Thing is: titles can be misleading.
See, Dave’s wheelbarrow isn’t always a wheelbarrow (OK, OK sometimes it is, but it doesn’t have to be, see?). No, sometimes it’s a car boot, or a sun faded supermarket plastic carrier bag, or …

… and Dave isn’t necessarily the same person … and his, or – and why not, her – name isn’t necessarily Dave, though the original one was. Hope you’re keeping up with this; only I’m trying to type quickly (never a good idea I am a two forefinger-only typist) because I’ve agreed to let a tractor driver in to deliver some year old manure, for winter digging, at a very reasonable rate.
(Just struck me that the wheelbarrow could be a tractor, but that is rather unlikely.)
For example the Dave in this episode always takes his wheel barrow home from the plot, and regularly brings it back, often (indeed usually) loaded with some magical load. We were waiting on Sunday for a coach to take us to an autumn Garden Show (which was fantastic, but that may be the stuff of  a different blog) when Dave appeared. Polite as always and stopped for a chat (the stuff of life on allotments) when another plotholder sidled over, surreptitiously opened the top of one of the bags in the barrow and sneaked a look in. I say sneaked, but Dave and I both observed him doing it.
Dave cocked his head, quietly: “Nosy so-and- so,” he said, “ he can’t stop himself can he? Always got to have his nose in something that’s none of his business eh?”
But he opens the bag to show me and I feel honoured; “just some soot,” he explains, “…nearly used up all the last lot. So I’ll put this one somewhere to weather. It’s got to weather because it’ll “burn” the plants if I put it on ‘em now. But in a year, six months even, it’ll be calmed down.”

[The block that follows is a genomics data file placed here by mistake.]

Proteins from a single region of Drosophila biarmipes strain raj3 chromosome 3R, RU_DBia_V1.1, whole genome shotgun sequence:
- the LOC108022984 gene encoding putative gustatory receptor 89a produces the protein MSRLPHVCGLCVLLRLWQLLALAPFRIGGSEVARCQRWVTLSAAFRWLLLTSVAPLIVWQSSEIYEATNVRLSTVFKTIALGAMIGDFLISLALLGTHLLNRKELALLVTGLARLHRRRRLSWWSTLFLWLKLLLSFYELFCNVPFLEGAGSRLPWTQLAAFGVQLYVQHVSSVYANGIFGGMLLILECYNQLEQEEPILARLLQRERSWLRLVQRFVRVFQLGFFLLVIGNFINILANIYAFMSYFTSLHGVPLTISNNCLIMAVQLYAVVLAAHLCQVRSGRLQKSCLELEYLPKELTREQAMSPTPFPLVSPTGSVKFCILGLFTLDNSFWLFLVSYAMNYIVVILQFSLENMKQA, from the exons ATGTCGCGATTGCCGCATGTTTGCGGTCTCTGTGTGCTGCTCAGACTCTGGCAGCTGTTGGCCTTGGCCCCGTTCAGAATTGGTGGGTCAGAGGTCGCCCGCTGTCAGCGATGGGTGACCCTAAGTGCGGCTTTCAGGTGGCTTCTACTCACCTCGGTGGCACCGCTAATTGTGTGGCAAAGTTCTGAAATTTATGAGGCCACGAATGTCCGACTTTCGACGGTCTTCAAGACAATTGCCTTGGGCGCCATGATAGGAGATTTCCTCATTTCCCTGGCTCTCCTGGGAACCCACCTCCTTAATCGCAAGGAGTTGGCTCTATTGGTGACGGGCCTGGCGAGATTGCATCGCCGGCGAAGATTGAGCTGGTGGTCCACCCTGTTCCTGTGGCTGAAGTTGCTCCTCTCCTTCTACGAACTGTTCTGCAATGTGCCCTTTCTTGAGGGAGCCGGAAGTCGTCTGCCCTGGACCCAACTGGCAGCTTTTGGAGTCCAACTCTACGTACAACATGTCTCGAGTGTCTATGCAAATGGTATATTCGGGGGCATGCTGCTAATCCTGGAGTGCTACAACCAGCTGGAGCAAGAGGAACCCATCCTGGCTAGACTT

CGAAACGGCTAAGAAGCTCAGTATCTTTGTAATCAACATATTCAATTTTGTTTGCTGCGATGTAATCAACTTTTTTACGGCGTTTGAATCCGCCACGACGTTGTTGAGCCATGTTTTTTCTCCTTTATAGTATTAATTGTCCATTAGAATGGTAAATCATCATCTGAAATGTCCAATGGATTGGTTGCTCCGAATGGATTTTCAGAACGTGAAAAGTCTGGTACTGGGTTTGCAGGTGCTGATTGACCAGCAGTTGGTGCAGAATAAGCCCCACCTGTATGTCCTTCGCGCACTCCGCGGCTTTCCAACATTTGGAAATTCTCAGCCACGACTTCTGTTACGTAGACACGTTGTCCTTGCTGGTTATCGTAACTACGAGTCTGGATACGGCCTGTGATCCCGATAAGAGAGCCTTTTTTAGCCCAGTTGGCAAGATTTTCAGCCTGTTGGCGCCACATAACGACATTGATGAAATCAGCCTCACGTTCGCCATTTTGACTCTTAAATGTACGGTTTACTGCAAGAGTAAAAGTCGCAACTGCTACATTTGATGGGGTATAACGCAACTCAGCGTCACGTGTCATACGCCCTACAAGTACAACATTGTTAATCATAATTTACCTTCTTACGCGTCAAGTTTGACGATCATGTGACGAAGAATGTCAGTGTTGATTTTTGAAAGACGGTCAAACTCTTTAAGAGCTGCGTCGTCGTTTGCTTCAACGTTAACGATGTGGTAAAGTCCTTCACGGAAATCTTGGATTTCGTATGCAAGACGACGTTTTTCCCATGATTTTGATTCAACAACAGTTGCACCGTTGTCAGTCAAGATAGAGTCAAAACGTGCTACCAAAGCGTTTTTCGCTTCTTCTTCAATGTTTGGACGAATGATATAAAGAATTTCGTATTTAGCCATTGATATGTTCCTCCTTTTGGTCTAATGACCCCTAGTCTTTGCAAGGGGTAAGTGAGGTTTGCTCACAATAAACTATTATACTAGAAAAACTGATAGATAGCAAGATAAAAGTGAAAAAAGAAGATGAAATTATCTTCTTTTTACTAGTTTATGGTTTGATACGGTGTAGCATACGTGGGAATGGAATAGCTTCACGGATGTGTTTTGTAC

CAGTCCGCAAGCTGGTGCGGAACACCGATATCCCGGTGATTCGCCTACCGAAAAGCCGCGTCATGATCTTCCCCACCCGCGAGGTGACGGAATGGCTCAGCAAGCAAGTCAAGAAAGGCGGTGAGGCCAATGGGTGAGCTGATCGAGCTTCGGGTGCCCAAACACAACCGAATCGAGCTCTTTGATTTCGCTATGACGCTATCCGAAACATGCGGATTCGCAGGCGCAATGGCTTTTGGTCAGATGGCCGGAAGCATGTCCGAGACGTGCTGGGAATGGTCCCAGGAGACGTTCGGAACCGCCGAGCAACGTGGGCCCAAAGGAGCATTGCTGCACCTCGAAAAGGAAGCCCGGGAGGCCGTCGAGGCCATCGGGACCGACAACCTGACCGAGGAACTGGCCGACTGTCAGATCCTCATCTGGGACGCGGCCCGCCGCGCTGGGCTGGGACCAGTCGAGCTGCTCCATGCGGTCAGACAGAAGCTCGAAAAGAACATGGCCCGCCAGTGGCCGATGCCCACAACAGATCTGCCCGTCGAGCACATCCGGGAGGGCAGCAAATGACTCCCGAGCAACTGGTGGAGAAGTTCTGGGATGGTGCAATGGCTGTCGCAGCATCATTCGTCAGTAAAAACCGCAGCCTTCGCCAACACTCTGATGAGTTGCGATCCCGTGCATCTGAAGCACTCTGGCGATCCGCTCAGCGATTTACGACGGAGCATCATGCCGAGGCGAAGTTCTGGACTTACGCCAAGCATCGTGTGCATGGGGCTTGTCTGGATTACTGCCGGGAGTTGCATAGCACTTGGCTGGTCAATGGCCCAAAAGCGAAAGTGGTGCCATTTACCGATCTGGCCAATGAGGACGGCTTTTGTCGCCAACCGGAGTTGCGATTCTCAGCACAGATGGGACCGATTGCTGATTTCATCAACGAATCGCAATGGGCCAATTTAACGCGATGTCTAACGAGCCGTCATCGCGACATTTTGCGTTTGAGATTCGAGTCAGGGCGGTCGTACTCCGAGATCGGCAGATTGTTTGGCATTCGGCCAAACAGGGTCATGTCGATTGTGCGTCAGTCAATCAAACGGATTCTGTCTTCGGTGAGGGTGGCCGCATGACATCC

“Good for keeping slugs away,” he winks. This has been a devil of a year for vegetable gardeners; slugs have reached Biblical plague sizes and populations and assaulted produce like something from a B movie.
I nodded, knowledgably, having just nabbed the soot from my mother’s chimney sweep, who looked totally flummoxed that anyone would ask for it … but I, sort of, remember my grandfather telling me it was, eventually good for the garden.
In the other bag, Dave had some wood ash which he was simply going to add to the soil by sprinkling it randomly on the surface. Wood ash is beneficial, I took note.
(Meanwhile I am somewhat proud of myself. I have been up to the allotment, met the guy with the manure (cow, approximately one year old, straw not contaminated: looks beautiful). He was driving a Land Rover with two- ton (?) trailer. Now Dave’s wheelbarrow could definitely be a Land Rover.)

3rd October, 2012.


One response to this post.

  1. Slugs ‘disappear in salt like some sci-fi flik. Put some in a line around your garden and those who haven”t joined the eating party-never will.


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